7. It’s very easy to sum up the Europe debate. It comes down to just two words, “suppremisism” and “English”.

    For English Imperialists challenging their superiority, or being equal with foreigners (particularly us), is anathema.

    Eurosceptics would support Europe 100% if England ruled it like it does Britain. UKIP would not exist and French sepperatists would be called “evil” and “dangerous” to a successful and beneficial union (only from England’s viewpoint of course).

    The EU is a co-operative enterprise of equals for their mutual benefit. The UK is not. Which is why they hate the former and love the later.

  8. John – as civic nationalism is a belief in a non-xenophobic form of nationalism believing in freedom, tolerance, equality, and individual rights, that would clearly exclude the anti-immigrant, anti gay-marriage, anti-multiculturalism, far-right party, led by someone who does not want to live next door to Romanians and feels uncomfortable (his word) when he hears anyone speaking any language other than English while on a train. As for those other civic nationalist parties across Europe you speak about, do you include UKIP’s ideological partners in France the Front Nationale in this list?

    One last question John, do you see yourself as a “Civic nationalist”? If so does holding the belief that Islam is “anti-democratic” form part of this “civic” outlook?

  9. The really interesting dimension is how a European referendum would accommodate the interests of the countries that make up the United Kingdom. Before the Scottish referendum Scots were assured they were a valued member of a’ family of nations’. Now Scotland’s governing party is being demonised by Establishment politicians and their media allies. Nicola Sturgeon makes a valid point in insisting that an anti-European vote by England should not result in Scotland and Wales being dragged out of the European Union against their will. The UK looks increasingly past its sell-by date.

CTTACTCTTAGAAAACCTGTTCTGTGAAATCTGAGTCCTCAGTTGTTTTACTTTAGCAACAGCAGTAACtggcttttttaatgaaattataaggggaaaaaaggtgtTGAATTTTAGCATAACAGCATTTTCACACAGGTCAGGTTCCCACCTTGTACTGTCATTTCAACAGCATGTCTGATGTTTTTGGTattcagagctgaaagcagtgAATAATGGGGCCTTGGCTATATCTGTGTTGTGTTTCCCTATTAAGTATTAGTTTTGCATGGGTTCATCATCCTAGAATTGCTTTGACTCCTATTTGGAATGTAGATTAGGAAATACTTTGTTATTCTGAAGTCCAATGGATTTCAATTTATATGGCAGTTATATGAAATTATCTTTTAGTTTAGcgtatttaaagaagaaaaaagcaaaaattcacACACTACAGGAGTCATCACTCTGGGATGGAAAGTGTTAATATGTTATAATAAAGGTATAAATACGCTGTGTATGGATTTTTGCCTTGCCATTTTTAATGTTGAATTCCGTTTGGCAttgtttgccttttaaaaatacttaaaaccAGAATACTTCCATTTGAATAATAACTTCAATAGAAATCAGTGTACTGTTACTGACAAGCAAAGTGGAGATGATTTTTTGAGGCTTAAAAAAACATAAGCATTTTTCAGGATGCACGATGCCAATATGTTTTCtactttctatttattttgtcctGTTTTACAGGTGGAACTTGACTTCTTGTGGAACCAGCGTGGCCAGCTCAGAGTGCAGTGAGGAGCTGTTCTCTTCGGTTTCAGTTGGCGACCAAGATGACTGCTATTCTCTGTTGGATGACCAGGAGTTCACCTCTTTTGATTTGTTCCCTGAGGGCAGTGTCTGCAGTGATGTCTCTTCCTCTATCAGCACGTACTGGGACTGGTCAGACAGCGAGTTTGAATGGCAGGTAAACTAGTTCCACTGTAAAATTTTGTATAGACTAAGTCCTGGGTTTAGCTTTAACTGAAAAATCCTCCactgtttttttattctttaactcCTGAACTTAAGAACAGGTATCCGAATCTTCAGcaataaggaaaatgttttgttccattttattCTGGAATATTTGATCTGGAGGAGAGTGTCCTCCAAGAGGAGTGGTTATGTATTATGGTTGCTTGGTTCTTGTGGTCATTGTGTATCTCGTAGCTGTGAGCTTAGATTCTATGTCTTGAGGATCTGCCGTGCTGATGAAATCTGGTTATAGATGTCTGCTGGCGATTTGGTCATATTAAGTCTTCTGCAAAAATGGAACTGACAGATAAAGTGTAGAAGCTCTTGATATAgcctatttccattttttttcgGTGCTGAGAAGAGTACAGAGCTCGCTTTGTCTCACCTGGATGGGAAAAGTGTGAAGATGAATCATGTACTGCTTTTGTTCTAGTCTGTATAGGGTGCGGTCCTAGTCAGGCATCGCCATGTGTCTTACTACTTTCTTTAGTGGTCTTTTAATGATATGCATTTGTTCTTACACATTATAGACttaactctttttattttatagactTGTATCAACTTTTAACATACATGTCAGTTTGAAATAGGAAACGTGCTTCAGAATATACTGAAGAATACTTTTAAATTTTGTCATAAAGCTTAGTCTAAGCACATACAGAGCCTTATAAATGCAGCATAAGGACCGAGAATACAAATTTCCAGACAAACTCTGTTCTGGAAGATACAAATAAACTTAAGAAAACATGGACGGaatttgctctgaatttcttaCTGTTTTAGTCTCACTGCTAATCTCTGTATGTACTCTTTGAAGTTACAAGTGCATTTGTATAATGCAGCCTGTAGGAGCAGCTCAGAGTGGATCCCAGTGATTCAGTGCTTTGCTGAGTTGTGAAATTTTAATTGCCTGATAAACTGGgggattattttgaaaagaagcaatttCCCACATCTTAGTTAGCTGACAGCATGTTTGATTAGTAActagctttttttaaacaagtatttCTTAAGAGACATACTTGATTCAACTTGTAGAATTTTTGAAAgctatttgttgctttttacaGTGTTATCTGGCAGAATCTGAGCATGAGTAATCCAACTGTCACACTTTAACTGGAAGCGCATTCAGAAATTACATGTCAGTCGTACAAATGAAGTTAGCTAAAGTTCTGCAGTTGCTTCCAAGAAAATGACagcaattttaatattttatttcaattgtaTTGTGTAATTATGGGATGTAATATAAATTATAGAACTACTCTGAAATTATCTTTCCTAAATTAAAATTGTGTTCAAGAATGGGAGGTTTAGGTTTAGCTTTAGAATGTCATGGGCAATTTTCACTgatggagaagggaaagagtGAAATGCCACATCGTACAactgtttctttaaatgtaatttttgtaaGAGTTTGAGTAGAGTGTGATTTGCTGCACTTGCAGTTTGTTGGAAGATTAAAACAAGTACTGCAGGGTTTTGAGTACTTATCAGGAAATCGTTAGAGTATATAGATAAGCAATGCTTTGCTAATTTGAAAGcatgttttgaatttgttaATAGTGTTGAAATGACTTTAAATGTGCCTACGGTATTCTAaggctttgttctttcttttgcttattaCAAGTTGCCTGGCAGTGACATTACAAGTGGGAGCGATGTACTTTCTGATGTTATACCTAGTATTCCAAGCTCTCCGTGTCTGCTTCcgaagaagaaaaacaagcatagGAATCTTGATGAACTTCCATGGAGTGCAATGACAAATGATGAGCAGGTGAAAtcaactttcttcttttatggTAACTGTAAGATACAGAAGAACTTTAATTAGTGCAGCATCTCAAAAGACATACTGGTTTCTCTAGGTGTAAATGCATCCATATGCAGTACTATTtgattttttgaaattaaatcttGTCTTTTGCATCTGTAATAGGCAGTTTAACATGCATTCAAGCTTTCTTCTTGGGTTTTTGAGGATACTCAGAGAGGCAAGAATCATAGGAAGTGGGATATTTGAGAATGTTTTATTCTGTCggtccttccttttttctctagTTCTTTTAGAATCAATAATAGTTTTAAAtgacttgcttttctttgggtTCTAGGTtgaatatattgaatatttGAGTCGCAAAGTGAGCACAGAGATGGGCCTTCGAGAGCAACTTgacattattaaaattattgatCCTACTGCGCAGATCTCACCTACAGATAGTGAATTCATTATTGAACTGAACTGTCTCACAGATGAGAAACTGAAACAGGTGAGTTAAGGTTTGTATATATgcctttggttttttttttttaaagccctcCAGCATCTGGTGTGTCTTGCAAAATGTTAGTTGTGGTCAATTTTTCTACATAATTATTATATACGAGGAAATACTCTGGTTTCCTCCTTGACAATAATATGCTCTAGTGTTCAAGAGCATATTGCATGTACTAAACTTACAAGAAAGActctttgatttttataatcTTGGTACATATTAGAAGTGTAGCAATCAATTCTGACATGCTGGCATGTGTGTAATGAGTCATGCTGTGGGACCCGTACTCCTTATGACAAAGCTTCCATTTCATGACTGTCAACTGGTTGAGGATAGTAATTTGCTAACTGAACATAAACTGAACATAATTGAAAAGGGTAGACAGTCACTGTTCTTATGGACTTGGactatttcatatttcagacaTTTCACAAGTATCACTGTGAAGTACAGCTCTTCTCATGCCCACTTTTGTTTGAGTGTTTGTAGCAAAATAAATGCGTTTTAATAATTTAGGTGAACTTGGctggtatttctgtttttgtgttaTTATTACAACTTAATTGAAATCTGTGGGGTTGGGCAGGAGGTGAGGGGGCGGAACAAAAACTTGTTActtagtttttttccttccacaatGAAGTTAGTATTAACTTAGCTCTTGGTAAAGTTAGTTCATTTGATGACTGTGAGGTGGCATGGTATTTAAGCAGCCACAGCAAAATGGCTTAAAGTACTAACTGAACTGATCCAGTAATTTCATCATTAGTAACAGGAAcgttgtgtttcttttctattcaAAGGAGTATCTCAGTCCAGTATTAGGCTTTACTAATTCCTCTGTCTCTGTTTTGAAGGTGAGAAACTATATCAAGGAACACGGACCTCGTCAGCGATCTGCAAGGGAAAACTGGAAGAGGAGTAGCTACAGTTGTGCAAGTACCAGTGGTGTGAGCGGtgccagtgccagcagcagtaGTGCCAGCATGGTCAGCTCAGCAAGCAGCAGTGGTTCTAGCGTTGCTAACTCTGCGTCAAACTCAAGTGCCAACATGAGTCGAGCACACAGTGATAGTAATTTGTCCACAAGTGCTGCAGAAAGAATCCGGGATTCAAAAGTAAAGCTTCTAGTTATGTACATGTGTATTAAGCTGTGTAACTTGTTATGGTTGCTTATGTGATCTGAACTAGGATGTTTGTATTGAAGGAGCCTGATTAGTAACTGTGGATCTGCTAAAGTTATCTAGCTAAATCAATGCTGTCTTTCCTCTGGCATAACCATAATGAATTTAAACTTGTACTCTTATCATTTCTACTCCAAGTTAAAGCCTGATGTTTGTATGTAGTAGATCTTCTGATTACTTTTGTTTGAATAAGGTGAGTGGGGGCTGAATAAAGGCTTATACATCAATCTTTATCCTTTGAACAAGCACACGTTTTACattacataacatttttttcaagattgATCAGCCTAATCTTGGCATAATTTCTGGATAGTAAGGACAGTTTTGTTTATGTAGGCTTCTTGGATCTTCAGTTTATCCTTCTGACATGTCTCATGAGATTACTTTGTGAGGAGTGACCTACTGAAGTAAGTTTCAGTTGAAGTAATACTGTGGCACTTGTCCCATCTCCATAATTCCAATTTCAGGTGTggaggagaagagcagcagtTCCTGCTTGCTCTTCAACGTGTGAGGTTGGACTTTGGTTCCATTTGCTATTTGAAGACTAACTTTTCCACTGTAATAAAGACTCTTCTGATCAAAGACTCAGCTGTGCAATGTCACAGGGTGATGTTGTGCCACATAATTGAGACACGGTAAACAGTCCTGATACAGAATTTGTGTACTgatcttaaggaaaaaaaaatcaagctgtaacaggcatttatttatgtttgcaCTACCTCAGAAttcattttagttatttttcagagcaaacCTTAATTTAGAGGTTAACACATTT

10. Anne’s words, ‘Handouts are not worth our freedom,’ should be inscribed in letters of gold as possibly the wisest thing ever written on this website.

    That is the whole point. It is not just about money. After all, most of us in our private or business lives have been offered opportunities to make more money if we did something we would not otherwise want to do – and most of the time most of us have refused. We refused because we chose freedom over money. If that is true of our private and business lives, we should apply the same standards to our political beliefs – and in particular to our relationship with the EU.

  11. “suppremisism” (?) “English” “”Imperialist”……just guessing you aren’t a fan of our nearest neighbour Gwyn. Am I right?

  12. J. Jones.

    I have no problems with English nationalism or England. But English “Euro-sceptisism” and “Unionism” are quite different.

    These ideas are about forced rule of others rather than working together as equals and respecting the rights of other nations, whatever their size. This nasy authoritarianism is why they like the UK (ruled by England) and hate Europe (Governed as equals).

    A Conservative MP said, only a few years ago “What are we doing being governed by Europeans when we should be governing them?”

    I’m just standing against injustice. Do you stand for it?

  13. “Anne’s words, ‘Handouts are not worth our freedom,’ should be inscribed in letters of gold as possibly the wisest thing ever written on this website.”

    Is Anne referring to Wales or the UK?